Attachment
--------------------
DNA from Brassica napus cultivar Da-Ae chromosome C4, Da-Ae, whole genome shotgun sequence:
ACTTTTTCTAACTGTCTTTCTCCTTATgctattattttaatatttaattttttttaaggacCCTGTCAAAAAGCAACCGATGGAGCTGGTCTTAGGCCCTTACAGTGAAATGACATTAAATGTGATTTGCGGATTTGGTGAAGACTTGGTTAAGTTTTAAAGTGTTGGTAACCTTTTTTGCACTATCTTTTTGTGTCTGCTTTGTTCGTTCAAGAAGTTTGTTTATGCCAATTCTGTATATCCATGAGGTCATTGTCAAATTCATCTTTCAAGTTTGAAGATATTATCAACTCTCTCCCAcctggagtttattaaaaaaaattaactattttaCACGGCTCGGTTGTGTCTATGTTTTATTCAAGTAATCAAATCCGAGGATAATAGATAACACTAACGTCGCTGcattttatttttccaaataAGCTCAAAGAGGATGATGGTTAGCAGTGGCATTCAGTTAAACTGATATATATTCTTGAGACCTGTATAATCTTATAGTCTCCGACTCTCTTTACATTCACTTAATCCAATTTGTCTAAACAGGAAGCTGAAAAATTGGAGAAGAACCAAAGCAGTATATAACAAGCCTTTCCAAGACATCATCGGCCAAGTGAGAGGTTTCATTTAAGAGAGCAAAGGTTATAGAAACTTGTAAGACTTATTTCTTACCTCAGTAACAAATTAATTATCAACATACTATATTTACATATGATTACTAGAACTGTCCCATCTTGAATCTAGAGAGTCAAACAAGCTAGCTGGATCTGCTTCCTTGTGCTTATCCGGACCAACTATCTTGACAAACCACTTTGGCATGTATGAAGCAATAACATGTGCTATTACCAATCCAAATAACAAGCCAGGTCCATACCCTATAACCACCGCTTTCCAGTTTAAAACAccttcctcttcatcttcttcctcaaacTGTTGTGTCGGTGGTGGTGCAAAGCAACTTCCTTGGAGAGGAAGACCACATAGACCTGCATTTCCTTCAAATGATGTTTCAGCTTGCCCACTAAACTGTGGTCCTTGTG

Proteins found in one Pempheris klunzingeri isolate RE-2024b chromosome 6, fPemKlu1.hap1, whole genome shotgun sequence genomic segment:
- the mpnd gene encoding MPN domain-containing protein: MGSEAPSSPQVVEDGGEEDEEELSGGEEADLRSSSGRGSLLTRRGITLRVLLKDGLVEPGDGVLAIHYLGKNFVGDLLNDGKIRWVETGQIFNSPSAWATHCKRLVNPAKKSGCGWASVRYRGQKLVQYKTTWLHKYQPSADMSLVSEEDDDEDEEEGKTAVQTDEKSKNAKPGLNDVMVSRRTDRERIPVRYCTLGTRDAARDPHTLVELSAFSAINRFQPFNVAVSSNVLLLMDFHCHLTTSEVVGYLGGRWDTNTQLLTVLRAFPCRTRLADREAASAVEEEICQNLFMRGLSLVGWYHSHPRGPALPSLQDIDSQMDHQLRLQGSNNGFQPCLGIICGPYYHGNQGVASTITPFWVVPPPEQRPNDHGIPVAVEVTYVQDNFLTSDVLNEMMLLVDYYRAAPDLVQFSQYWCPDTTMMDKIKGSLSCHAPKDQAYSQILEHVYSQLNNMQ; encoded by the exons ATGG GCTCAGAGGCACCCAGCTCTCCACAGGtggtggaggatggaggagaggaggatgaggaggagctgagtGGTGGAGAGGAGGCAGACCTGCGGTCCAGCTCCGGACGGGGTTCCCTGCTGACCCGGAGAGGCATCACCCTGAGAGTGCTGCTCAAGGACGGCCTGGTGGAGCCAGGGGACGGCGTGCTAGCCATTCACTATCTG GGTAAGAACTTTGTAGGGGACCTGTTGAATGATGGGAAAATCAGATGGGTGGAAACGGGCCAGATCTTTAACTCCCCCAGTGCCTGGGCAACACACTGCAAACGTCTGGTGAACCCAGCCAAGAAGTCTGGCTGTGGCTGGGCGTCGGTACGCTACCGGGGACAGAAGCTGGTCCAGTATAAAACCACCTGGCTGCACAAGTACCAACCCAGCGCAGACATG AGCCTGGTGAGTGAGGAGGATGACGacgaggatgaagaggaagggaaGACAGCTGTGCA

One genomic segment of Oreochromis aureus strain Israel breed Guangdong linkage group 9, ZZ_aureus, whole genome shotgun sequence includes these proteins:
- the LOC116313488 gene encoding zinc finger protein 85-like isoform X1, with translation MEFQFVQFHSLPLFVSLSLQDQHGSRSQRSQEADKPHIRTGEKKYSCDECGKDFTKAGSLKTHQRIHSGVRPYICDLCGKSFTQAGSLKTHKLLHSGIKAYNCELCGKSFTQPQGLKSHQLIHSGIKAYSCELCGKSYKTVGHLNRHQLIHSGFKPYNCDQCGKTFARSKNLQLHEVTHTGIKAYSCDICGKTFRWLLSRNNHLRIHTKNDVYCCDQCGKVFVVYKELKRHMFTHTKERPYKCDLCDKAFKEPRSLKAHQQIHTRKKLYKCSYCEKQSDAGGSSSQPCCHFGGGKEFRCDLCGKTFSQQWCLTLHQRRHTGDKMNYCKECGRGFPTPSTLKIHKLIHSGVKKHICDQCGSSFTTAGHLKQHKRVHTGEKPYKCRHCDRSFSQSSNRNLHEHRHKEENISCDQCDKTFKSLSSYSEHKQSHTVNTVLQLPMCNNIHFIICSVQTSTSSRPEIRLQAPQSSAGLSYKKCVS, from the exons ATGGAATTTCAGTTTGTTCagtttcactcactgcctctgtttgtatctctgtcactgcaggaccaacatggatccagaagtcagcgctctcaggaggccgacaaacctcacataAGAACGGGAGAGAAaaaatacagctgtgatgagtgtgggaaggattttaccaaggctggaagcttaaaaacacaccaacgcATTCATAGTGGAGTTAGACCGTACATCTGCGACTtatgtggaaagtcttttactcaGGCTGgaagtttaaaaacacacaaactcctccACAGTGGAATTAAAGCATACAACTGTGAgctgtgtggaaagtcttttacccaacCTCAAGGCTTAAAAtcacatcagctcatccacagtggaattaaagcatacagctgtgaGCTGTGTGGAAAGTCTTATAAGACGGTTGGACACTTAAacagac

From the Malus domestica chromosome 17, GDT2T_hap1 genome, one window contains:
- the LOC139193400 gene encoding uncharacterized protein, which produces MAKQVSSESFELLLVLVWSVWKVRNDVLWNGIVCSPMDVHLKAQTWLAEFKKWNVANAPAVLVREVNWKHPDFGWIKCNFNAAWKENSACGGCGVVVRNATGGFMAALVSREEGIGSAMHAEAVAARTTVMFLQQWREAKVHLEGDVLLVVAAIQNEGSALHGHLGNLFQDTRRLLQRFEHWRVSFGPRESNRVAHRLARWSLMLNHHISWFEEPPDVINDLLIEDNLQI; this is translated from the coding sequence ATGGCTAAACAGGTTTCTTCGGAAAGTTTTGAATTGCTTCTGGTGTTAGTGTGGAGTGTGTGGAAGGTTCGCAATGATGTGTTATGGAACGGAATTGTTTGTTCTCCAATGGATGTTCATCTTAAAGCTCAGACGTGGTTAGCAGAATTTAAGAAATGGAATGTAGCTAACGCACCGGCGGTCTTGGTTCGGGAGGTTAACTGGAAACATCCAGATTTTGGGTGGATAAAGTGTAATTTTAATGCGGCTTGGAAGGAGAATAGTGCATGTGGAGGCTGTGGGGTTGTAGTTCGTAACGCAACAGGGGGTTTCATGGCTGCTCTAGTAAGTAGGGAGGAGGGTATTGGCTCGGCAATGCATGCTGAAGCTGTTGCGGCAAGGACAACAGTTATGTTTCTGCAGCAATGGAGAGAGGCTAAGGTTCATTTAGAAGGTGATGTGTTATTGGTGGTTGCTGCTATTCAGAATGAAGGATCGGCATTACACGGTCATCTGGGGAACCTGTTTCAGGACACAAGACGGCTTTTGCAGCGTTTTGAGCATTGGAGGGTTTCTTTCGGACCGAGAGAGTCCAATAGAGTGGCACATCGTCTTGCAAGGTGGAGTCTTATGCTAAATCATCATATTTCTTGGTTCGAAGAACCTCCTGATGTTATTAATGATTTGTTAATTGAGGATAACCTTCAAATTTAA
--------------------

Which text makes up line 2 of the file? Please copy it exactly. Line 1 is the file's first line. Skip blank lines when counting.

ACTTTTTCTAACTGTCTTTCTCCTTATgctattattttaatatttaattttttttaaggacCCTGTCAAAAAGCAACCGATGGAGCTGGTCTTAGGCCCTTACAGTGAAATGACATTAAATGTGATTTGCGGATTTGGTGAAGACTTGGTTAAGTTTTAAAGTGTTGGTAACCTTTTTTGCACTATCTTTTTGTGTCTGCTTTGTTCGTTCAAGAAGTTTGTTTATGCCAATTCTGTATATCCATGAGGTCATTGTCAAATTCATCTTTCAAGTTTGAAGATATTATCAACTCTCTCCCAcctggagtttattaaaaaaaattaactattttaCACGGCTCGGTTGTGTCTATGTTTTATTCAAGTAATCAAATCCGAGGATAATAGATAACACTAACGTCGCTGcattttatttttccaaataAGCTCAAAGAGGATGATGGTTAGCAGTGGCATTCAGTTAAACTGATATATATTCTTGAGACCTGTATAATCTTATAGTCTCCGACTCTCTTTACATTCACTTAATCCAATTTGTCTAAACAGGAAGCTGAAAAATTGGAGAAGAACCAAAGCAGTATATAACAAGCCTTTCCAAGACATCATCGGCCAAGTGAGAGGTTTCATTTAAGAGAGCAAAGGTTATAGAAACTTGTAAGACTTATTTCTTACCTCAGTAACAAATTAATTATCAACATACTATATTTACATATGATTACTAGAACTGTCCCATCTTGAATCTAGAGAGTCAAACAAGCTAGCTGGATCTGCTTCCTTGTGCTTATCCGGACCAACTATCTTGACAAACCACTTTGGCATGTATGAAGCAATAACATGTGCTATTACCAATCCAAATAACAAGCCAGGTCCATACCCTATAACCACCGCTTTCCAGTTTAAAACAccttcctcttcatcttcttcctcaaacTGTTGTGTCGGTGGTGGTGCAAAGCAACTTCCTTGGAGAGGAAGACCACATAGACCTGCATTTCCTTCAAATGATGTTTCAGCTTGCCCACTAAACTGTGGTCCTTGTG